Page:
[22:24] We're not going to take risks if we're not sure that we're going to be perfect at something. And that's how we learn and grow is by taking chances. And the other thing too about that with leadership is, you know, what we've found in what's demonstrated in the book is that vulnerability based trust is built upon leaders being able to share, and you know what they're willing to admit their own mistakes and weaknesses.
[22:47] And that provides an opportunity for, you know, the people they work with to do the same. And I think if a leader tries to come across as too perfect people, aren't going to respect that leader and they're going to be really afraid of making mistakes. And so no one gets good by holding back. And so if a leader is able to say, look, here's some of the mistakes I've made and, you know, take extreme ownership of that to bring up Jocko.
[23:11] Everyone else will fall in line. Yeah.
[23:13] Phil White: I think that Hamilton tells a great story about this, the surfer, the guy that basically popularized to surfing paddle boarding and now foil boarding. And he says that, you know, everyone assumes that, that I'm just not scared anymore. Or there's part of my brain that doesn't work.
[23:29] He said, actually, I might be the most scared guy out there on the waves, but that drives me to out prepare everybody else. So if you've ever seen. You know, one of the older documentaries where him and Dave Kalama and Derek Dora, and these guys, you know, they used to call the strap crew. And this was the group that surfed a wave that was considered unsolvable at jaws PR here in Hawaii, they checked the jet ski is the checks, the safety sleds, and then they checked them again.
[23:58] They checked. Literally every little bell and whistle for hours before they went out. Cause they knew when 70, 80 foot waves are coming down. Things get too real to be wondering, oh, are we almost out of fuel? Did we pack that extra five gallon tank on the back or whatever it might be? And so I love that in his case.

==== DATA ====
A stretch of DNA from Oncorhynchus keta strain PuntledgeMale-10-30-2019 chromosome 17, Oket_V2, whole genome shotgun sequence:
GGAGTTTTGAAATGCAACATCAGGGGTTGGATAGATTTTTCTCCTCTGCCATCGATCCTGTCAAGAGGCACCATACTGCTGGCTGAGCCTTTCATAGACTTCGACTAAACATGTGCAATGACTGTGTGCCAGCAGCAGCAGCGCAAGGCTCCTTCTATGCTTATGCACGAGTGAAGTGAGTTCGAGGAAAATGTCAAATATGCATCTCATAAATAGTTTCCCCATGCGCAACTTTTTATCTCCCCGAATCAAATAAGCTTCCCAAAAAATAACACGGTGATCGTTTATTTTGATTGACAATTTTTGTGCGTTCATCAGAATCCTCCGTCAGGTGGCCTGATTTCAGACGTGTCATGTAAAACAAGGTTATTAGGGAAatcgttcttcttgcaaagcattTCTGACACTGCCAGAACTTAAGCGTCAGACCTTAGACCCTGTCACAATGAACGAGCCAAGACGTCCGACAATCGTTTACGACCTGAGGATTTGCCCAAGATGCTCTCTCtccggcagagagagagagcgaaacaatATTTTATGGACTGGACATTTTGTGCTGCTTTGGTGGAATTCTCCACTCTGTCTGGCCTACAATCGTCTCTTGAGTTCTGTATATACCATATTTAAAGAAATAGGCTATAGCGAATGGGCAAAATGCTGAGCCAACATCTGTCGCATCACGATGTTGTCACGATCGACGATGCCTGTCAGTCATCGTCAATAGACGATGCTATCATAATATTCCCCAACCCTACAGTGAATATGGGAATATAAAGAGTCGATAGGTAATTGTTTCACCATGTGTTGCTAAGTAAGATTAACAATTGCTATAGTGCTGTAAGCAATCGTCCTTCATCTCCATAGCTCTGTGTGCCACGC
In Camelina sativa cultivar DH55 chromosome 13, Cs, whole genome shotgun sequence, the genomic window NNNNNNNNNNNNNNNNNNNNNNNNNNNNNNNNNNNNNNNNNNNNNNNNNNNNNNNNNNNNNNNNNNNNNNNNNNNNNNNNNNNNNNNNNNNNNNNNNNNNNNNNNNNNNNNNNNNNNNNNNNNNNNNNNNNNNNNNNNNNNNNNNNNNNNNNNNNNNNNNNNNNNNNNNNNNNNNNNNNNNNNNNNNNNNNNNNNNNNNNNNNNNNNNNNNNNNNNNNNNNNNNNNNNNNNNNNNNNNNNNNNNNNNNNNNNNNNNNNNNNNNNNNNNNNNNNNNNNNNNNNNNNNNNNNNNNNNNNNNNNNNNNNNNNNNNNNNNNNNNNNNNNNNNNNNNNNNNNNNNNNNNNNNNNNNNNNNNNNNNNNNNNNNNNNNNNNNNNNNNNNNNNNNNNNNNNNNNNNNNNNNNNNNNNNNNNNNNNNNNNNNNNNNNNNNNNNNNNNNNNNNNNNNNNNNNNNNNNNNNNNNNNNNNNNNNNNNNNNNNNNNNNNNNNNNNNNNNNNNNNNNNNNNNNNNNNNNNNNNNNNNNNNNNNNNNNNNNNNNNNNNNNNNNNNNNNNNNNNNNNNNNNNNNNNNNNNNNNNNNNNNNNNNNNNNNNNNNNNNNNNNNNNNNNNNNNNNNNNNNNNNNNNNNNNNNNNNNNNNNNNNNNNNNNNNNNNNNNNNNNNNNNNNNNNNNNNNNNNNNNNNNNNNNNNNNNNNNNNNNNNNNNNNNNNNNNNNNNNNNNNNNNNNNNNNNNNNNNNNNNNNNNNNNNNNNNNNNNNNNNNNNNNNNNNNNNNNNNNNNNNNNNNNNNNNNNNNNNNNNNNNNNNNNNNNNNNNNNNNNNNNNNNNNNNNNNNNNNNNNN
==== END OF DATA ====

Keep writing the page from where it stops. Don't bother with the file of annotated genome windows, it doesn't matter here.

[24:19] In a high consequence environment, fear drove a rededication to preparation. So I think that's an example of how we can handle not being equipped for a situation. And here's a guy that grew up in the ocean. You know, his stepfather, Billy Hamilton was one of the legendary surfers in the sixties and just grew up a water baby effectively, but still.
[24:39] Yes, those nerves. And, you know, there's probably an analogy around dropping in or not dropping in when you're on the top of the wave. And one of his two partners talks about the millennium wave and he said, I turned around for a second to look at this thing. And I was like, oh, holy crap. And. Face forward for a second.
[24:56] Then he turned around sideways. The other way to tell led, do not go, you're going to get vaporized on the reef, but he was already gone. And this is the one where he had to use his back hand instead of the front hand, as you normally would just stabilize because the reef is so shallow and the hydrodynamics, it's not the highest way, but it's all usually be the thickest wave in the world.
[25:16] And so. Even with that, all that preparation, there is still that gut check moment of, do I go or do I not go? And sometimes your partner or your teammates about the same now I don't need you to do this, but you've got to be like that. You've already got.
[25:30] Jim Harshaw, Jr.: I appreciate you pulling back the curtain on these people who we think, you know, have no fear are these leaders and performers who we think they got it, and this is easy for them.
[25:38] It's not it just like for you, the listener, it's not going to be easy for you. And let that fear drive you. There's a point in the book where you talk about sort of what we envisioned. When we talk about a leader, we might think of. You said Bobby Knight's fiery intensity or Margaret Thatcher's iron wheel or markers are really us as unflappable calm yet.
[25:58] It's a mistake to think that such leaders were always this way. So that prompted me to ask you guys this question. It's a classic leadership question. Are leaders born
[26:08] or leaders? Yeah, it's definitely a little bit of both. Right. And we do quote, Vince Lombardi, who says leaders are made not born, but you know, it is a little bit of both.
[26:18] There are natural born leaders. You could see that with kids, you know, my daughters, age 10. And you know, when she's hanging out with friends and you know, they get together and one of them will say, Hey, let's do this. And everyone follows along. And so some people are, you know, a little bit more natural with leadership than others, but anyone could learn to lead better.
[26:37] And that's important. We all need, you know, can and should learn to be more confident and competent in, in leadership roles. As we were talking about earlier, we're all going to play them anyway. And so we might as well do a better job at those and other people that might not be naturally. You know, we'll find that, you know, just out of necessity or ambition again, that they, Hey, this is something I need to get better at.